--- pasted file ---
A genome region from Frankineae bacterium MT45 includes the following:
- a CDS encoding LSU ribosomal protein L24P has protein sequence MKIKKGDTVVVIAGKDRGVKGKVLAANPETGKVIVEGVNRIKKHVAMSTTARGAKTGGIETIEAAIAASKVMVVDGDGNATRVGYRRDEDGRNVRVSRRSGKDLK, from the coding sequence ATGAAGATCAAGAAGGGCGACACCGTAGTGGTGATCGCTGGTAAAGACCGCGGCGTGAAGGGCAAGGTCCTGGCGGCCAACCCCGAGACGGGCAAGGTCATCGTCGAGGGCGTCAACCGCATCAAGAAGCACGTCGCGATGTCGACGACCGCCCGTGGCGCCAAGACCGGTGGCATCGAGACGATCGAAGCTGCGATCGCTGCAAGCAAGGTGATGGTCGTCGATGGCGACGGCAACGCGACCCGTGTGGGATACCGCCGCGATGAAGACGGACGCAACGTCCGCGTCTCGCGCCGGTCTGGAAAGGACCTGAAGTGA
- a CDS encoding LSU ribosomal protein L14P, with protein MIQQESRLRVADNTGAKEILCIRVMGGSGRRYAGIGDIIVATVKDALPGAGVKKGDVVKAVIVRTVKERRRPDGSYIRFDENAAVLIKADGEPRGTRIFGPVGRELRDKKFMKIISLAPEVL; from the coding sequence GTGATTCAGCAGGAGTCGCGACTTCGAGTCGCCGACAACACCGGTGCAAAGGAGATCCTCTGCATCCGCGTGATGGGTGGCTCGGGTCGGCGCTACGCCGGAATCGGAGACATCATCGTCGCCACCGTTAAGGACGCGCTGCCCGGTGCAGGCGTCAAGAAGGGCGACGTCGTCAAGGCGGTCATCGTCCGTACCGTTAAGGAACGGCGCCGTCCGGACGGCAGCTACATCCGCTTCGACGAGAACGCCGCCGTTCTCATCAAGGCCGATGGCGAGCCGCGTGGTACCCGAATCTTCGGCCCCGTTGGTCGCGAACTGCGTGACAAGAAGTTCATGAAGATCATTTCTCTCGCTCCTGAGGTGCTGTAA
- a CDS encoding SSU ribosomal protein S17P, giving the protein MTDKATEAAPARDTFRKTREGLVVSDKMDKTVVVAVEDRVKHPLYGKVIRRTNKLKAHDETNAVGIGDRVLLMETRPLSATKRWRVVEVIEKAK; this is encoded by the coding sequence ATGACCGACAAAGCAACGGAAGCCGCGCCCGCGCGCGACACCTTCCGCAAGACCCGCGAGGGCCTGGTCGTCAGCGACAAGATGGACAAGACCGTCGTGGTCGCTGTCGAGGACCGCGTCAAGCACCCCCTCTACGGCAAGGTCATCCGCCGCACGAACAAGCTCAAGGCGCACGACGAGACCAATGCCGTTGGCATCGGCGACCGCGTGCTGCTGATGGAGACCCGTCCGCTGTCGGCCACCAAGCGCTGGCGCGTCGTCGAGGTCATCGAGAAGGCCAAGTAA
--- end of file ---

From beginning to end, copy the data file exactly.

A genome region from Frankineae bacterium MT45 includes the following:
- a CDS encoding LSU ribosomal protein L24P has protein sequence MKIKKGDTVVVIAGKDRGVKGKVLAANPETGKVIVEGVNRIKKHVAMSTTARGAKTGGIETIEAAIAASKVMVVDGDGNATRVGYRRDEDGRNVRVSRRSGKDLK, from the coding sequence ATGAAGATCAAGAAGGGCGACACCGTAGTGGTGATCGCTGGTAAAGACCGCGGCGTGAAGGGCAAGGTCCTGGCGGCCAACCCCGAGACGGGCAAGGTCATCGTCGAGGGCGTCAACCGCATCAAGAAGCACGTCGCGATGTCGACGACCGCCCGTGGCGCCAAGACCGGTGGCATCGAGACGATCGAAGCTGCGATCGCTGCAAGCAAGGTGATGGTCGTCGATGGCGACGGCAACGCGACCCGTGTGGGATACCGCCGCGATGAAGACGGACGCAACGTCCGCGTCTCGCGCCGGTCTGGAAAGGACCTGAAGTGA
- a CDS encoding LSU ribosomal protein L14P, with protein MIQQESRLRVADNTGAKEILCIRVMGGSGRRYAGIGDIIVATVKDALPGAGVKKGDVVKAVIVRTVKERRRPDGSYIRFDENAAVLIKADGEPRGTRIFGPVGRELRDKKFMKIISLAPEVL; from the coding sequence GTGATTCAGCAGGAGTCGCGACTTCGAGTCGCCGACAACACCGGTGCAAAGGAGATCCTCTGCATCCGCGTGATGGGTGGCTCGGGTCGGCGCTACGCCGGAATCGGAGACATCATCGTCGCCACCGTTAAGGACGCGCTGCCCGGTGCAGGCGTCAAGAAGGGCGACGTCGTCAAGGCGGTCATCGTCCGTACCGTTAAGGAACGGCGCCGTCCGGACGGCAGCTACATCCGCTTCGACGAGAACGCCGCCGTTCTCATCAAGGCCGATGGCGAGCCGCGTGGTACCCGAATCTTCGGCCCCGTTGGTCGCGAACTGCGTGACAAGAAGTTCATGAAGATCATTTCTCTCGCTCCTGAGGTGCTGTAA
- a CDS encoding SSU ribosomal protein S17P, giving the protein MTDKATEAAPARDTFRKTREGLVVSDKMDKTVVVAVEDRVKHPLYGKVIRRTNKLKAHDETNAVGIGDRVLLMETRPLSATKRWRVVEVIEKAK; this is encoded by the coding sequence ATGACCGACAAAGCAACGGAAGCCGCGCCCGCGCGCGACACCTTCCGCAAGACCCGCGAGGGCCTGGTCGTCAGCGACAAGATGGACAAGACCGTCGTGGTCGCTGTCGAGGACCGCGTCAAGCACCCCCTCTACGGCAAGGTCATCCGCCGCACGAACAAGCTCAAGGCGCACGACGAGACCAATGCCGTTGGCATCGGCGACCGCGTGCTGCTGATGGAGACCCGTCCGCTGTCGGCCACCAAGCGCTGGCGCGTCGTCGAGGTCATCGAGAAGGCCAAGTAA